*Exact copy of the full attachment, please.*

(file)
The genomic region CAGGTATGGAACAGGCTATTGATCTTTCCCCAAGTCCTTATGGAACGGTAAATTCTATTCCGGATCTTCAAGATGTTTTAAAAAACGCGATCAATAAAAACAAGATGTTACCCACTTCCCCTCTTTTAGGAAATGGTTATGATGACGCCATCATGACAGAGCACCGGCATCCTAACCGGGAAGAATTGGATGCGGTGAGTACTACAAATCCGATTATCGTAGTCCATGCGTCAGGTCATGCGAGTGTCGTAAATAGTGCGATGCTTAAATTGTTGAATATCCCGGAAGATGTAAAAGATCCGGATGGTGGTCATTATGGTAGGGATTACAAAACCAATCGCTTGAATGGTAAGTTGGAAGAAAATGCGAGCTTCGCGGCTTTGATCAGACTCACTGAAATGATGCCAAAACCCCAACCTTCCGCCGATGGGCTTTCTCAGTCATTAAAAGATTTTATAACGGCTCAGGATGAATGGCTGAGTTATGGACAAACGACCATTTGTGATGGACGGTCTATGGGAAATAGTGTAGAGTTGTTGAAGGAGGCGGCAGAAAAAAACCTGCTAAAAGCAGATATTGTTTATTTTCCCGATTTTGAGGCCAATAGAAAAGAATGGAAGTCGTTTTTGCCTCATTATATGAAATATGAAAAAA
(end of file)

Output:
The genomic region CAGGTATGGAACAGGCTATTGATCTTTCCCCAAGTCCTTATGGAACGGTAAATTCTATTCCGGATCTTCAAGATGTTTTAAAAAACGCGATCAATAAAAACAAGATGTTACCCACTTCCCCTCTTTTAGGAAATGGTTATGATGACGCCATCATGACAGAGCACCGGCATCCTAACCGGGAAGAATTGGATGCGGTGAGTACTACAAATCCGATTATCGTAGTCCATGCGTCAGGTCATGCGAGTGTCGTAAATAGTGCGATGCTTAAATTGTTGAATATCCCGGAAGATGTAAAAGATCCGGATGGTGGTCATTATGGTAGGGATTACAAAACCAATCGCTTGAATGGTAAGTTGGAAGAAAATGCGAGCTTCGCGGCTTTGATCAGACTCACTGAAATGATGCCAAAACCCCAACCTTCCGCCGATGGGCTTTCTCAGTCATTAAAAGATTTTATAACGGCTCAGGATGAATGGCTGAGTTATGGACAAACGACCATTTGTGATGGACGGTCTATGGGAAATAGTGTAGAGTTGTTGAAGGAGGCGGCAGAAAAAAACCTGCTAAAAGCAGATATTGTTTATTTTCCCGATTTTGAGGCCAATAGAAAAGAATGGAAGTCGTTTTTGCCTCATTATATGAAATATGAAAAAA